Table 2

Qualitative description of metabolic syndrome subcomponents prevalence within included studies

 

Author and publication year

Metabolic syndrome subcomponent

HIV+

HIV−

1

Amusa et al., 2016 [33]

Hypertension, diabetes, visceral obesity

Hypertension, diabetes, visceral obesity

2

Ayodele et al., 2012 [32]

Hypertension, diabetes, visceral obesity, high triglyceride, low HDL cholesterol

3

Berhane et al., 2012 [34]

Hypertension, diabetes, visceral obesity, high triglyceride

4

Tesfaye et al., 2014 [42]

Hypertension, diabetes, high triglyceride, low HDL cholesterol

5

Sobieszczyk et al., 2016 [29]

Diabetes, visceral obesity, high triglyceride, low HDL cholesterol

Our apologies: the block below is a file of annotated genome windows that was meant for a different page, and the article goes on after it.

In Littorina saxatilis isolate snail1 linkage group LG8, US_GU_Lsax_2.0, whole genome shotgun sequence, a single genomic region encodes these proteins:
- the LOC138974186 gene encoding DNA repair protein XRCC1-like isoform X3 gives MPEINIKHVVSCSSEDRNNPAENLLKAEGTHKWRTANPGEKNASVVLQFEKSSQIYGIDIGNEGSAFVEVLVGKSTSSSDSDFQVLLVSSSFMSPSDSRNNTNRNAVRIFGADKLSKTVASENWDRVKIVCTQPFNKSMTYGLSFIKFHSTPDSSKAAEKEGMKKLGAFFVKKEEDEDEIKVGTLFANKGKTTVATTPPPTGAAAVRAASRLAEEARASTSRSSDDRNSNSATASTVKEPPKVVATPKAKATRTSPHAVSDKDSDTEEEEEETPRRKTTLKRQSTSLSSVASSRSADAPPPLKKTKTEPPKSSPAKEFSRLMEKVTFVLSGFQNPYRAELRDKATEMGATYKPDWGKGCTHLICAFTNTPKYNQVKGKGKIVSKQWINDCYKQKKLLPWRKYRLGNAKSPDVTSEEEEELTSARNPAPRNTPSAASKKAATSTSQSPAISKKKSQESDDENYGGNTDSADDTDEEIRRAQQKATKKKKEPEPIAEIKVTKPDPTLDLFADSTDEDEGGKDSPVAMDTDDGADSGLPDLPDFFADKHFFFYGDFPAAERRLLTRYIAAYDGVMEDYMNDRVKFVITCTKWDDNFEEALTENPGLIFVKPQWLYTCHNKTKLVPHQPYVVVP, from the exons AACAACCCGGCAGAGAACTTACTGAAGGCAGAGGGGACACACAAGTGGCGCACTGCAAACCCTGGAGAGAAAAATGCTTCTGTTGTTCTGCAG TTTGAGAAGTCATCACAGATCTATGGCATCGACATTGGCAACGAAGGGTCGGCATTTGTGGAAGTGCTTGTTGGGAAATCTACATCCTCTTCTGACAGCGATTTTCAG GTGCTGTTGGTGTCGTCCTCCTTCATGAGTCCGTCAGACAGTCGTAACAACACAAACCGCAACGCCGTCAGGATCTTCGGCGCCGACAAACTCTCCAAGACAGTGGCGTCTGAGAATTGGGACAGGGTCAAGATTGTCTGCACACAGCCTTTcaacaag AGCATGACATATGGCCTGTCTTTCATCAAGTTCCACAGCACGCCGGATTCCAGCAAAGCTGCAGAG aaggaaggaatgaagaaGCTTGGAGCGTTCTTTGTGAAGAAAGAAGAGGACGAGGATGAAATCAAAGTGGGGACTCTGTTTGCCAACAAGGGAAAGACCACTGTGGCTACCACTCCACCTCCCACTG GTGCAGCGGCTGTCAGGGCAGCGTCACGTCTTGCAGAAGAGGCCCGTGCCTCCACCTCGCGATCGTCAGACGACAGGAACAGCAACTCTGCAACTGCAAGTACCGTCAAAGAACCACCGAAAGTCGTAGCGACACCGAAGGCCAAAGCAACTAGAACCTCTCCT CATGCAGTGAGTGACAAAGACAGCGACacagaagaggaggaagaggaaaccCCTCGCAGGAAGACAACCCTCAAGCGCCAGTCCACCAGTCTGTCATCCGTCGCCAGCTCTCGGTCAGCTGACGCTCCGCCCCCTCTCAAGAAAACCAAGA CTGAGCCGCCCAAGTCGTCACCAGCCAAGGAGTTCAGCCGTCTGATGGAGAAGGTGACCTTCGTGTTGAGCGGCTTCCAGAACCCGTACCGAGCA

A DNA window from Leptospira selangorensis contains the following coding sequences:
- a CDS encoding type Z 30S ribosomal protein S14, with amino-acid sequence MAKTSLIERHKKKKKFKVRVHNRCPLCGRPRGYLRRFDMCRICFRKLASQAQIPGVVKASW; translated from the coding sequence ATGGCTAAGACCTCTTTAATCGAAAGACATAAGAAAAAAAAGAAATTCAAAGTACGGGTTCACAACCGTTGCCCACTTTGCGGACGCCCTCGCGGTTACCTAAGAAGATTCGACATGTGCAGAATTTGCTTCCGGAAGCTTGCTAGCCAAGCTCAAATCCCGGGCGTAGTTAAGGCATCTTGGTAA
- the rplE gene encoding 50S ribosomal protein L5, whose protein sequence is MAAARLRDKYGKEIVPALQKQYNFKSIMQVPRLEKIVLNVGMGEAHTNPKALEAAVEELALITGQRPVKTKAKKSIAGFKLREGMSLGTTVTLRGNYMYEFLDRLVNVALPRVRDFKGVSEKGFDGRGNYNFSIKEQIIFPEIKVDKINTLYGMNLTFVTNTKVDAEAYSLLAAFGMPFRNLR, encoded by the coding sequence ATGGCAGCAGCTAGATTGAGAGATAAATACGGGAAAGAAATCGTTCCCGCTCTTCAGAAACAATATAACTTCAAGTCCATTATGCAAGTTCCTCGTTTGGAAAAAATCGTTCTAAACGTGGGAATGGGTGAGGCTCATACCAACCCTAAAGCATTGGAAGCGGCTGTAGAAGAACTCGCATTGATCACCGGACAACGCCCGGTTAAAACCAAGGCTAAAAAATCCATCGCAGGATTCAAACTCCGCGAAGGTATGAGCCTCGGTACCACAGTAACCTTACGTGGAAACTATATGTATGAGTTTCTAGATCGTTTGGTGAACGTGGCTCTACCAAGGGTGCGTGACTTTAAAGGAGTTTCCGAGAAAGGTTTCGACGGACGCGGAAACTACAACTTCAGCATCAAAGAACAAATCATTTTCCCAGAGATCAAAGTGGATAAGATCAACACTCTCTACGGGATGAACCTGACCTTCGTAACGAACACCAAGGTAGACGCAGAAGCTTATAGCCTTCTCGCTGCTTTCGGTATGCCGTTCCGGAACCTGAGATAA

6

Obirikorang et al., 2016 [41]

7

Ngatchou et al., 2013 [40]

Diabetes

Diabetes

8

Fourie et al., 2010 [35]

Hypertension, diabetes, visceral obesity, high triglyceride, low HDL cholesterol

Hypertension, diabetes, visceral obesity, high triglyceride, low HDL cholesterol

9

Muhammad et al., 2013 [45]

Hypertension, diabetes, low HDL cholesterol

10

Mbunkah et al., 2014 [38]

Hypertension

11

Guehi et al., 2016 [30]

Hypertension, diabetes, visceral obesity, high triglyceride

12

Mashinya et al., 2015 [37]

Hypertension, diabetes, high triglyceride, low HDL cholesterol

13

Guira et al., 2016 [31]

Hypertension, diabetes, high triglyceride, low HDL cholesterol

14

Hirigo et al., 2016 [36]

Hypertension, diabetes

15

Zannou et al., 2009 [28]

Hypertension, diabetes, visceral obesity, high triglyceride

16

Muyanja et al., 2016 [39]